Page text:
passive volume control without losing dBs?

right. the thing is, I have wired the L side to a pot, without any resistor, and the right terminal of the pot to ground. it works but the response curve is very weird. i tried different pots. any log pot will go from 0 to 100 almost instantly, and i tried the linear pots that I have (10k and 50k) and they kinda work but the curve starts turning vol up at around 60% of the pot travel.

I just wanted to know what kind of pot I should use for a more linear response curve
 
Moderator
Joined 2011
Can you be more specific about your purpose?
You want a volume control that only works on one channel, and the other channel is always at maximum?
Or do you just want a lossless balance control?

With a switched discrete resistor control, you can have literally any taper that you want.
 
  • Like
Reactions: 1 users
Yeah, basically a volume control for one channel, the other always at max.

Only two important things for this project, it's a cheap DYI so nothing off the shelf, I want to use basically a pot and resistors if needed. And also that when the vol is maxed out, it's basically at the same volume as the other channel, at least no noticeable losses.
 
right. the thing is, I have wired the L side to a pot, without any resistor, and the right terminal of the pot to ground. it works but the response curve is very weird. i tried different pots. any log pot will go from 0 to 100 almost instantly, and i tried the linear pots that I have (10k and 50k) and they kinda work but the curve starts turning vol up at around 60% of the pot travel.

I just wanted to know what kind of pot I should use for a more linear response curve

It sounds like you may be wiring the pot backwards. If you're looking at the shaft, ground would be the left pin. The middle pin is the wiper(output) and the rightmost pin would be input.
 
  • Like
Reactions: 2 users
It sounds like you may be wiring the pot backwards. If you're looking at the shaft, ground would be the left pin. The middle pin is the wiper(output) and the rightmost pin would be input.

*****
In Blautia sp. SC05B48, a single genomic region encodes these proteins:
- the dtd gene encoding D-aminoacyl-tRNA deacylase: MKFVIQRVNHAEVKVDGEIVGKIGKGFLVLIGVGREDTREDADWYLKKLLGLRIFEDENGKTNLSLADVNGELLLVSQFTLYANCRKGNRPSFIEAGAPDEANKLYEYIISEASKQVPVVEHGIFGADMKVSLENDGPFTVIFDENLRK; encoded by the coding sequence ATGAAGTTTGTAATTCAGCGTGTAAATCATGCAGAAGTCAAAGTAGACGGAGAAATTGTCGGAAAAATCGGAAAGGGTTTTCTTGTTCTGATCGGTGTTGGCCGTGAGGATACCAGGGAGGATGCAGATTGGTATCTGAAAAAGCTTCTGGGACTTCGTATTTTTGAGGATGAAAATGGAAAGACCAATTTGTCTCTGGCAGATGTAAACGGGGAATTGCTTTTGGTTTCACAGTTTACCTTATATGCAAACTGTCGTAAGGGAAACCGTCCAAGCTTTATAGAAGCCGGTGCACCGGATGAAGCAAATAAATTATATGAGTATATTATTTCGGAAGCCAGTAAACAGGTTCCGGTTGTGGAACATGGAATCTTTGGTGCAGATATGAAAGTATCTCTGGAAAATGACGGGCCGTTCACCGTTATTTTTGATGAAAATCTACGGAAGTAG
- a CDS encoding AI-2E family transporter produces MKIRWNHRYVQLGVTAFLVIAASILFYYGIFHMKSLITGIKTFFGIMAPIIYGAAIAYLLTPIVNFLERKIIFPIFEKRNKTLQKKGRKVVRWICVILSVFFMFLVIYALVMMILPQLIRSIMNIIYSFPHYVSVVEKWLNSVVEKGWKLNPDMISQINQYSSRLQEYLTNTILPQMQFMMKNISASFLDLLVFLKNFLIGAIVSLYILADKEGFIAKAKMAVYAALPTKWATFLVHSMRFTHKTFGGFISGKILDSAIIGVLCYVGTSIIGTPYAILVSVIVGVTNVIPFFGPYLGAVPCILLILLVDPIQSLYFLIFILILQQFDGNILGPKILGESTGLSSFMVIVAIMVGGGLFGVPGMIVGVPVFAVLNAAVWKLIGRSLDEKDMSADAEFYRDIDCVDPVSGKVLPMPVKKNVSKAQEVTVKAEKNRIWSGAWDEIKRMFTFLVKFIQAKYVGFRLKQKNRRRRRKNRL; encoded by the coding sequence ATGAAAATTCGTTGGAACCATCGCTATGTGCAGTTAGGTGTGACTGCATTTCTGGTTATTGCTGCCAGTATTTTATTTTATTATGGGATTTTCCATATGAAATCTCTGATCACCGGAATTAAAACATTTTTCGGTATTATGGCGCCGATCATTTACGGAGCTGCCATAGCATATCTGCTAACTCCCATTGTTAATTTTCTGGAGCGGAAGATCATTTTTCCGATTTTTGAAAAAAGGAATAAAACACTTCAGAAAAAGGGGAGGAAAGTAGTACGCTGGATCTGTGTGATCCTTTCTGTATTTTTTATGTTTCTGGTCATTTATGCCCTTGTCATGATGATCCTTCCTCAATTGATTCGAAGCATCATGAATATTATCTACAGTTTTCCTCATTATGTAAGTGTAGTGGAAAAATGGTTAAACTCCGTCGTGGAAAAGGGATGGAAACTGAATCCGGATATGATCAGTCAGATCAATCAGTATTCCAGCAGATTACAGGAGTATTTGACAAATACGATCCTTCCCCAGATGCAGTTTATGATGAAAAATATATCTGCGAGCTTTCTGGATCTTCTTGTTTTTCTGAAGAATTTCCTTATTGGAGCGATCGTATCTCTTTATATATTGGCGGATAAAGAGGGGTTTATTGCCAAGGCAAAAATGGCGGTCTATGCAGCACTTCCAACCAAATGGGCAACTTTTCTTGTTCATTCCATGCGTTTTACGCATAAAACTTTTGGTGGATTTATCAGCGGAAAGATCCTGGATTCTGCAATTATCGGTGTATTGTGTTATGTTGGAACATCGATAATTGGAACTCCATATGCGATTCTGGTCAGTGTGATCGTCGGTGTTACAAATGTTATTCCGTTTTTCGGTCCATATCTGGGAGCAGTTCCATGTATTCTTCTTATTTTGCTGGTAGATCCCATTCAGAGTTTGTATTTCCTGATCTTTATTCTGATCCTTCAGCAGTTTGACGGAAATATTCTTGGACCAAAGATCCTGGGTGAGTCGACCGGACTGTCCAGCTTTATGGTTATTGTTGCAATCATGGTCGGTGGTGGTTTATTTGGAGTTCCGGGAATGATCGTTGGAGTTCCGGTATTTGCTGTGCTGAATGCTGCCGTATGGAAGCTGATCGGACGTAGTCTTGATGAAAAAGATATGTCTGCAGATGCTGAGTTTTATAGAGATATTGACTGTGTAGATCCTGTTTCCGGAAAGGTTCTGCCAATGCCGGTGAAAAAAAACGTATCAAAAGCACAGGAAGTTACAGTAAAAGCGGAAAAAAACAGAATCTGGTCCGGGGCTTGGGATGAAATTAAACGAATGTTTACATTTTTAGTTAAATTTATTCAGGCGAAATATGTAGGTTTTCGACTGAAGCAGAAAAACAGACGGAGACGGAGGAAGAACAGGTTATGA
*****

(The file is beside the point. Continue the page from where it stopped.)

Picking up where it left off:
I was wiring them backwards yeah, but that just changed the pot direction, response curve is still the same. should a linear 250k pot result in a more linear volume increase throughout the shaft travel? I kinda just want to know what pot value should I buy before I go buying one of each and trying them individually.
 
Moderator
Joined 2011
If your sources are all solid state, use a mono 10k log pot.
If some are sources are tube, a 100k or 250k mono log pot would be necessary.

Perhaps a linear pot with a selected resistor from the wiper to ground would work better for you.
Start with a resistor of around 20% of the pot value, and adjust the value up or down as you wish.
 
I was wiring them backwards yeah, but that just changed the pot direction, response curve is still the same.
Please wire 1,2 and 3 on your logarithmic pot accordingly, you will know what thirdicomplex meant.

Screenshot 2023-06-27 at 19-27-20 IMG_2386.jpg (JPEG Image 635 × 683 pixels) — Scaled (70%).png
Screenshot 2023-06-27 at 19-49-41 Scheme-it Free Online Schematic and Diagramming Tool DigiKey.png
 
  • Like
Reactions: 1 user
If your sources are all solid state, use a mono 10k log pot.
If some are sources are tube, a 100k or 250k mono log pot would be necessary.

Perhaps a linear pot with a selected resistor from the wiper to ground would work better for you.
Start with a resistor of around 20% of the pot value, and adjust the value up or down as you wish.
It's all solid state. I wired properly a 10k log pot, but the curve seems to do nothing from 0% up to 80 or 90% and then it starts increasing the volume.

I tried a wide range of resistors wired from wiper to ground, but the only ones below 10k I've got with me right now are 4.7k and 10ohms. 4.7k and anything above 10k did nothing. 10ohms lowered the volume a bit at 100%, but the curve seems the same
 
Moderator
Joined 2011
Using a pot lower than 10k is not necessary. The value of the pot does not determine the behavior.
The electrical taper of the pot, log or linear, and an added wiper resistor, do.

The resistor values you tried are inappropriate. To approximate a log pot with a linear pot,
the added resistor from the wiper to ground should be between 10% and 20% of the pot's ohm value.
For a 10k pot, that is between 1k and 2k. Other values will not be useful.
 
Moderator
Joined 2011
Certainly there is a resistor after the pot in the circuit already, but with a 10k pot,
that resistor is likely to be large enough to not have a substantial effect compared
to the recommended values for the added resistor, and probably is around 10k to 50k.
 
there's basically nothing there, just whatever pot I'm testing, between the (L channel from the) stereo out jack and the headphones jack

R channel is connected directly from stereo out to headphones

Ground too, and also to the pot

The only resistors I wired were temporarily the ones from wiper to ground


If I remove the pot from the equation and wire the L channel directly I get the same output level as the pot maxed out without any resistors

In fact I'm gonna eliminate the R channel entirely for testing since what I want is basically a volume pot for a mono channel.
 

Attachments

  • 20230627_223602.jpg
    20230627_223602.jpg
    223.2 KB · Views: 49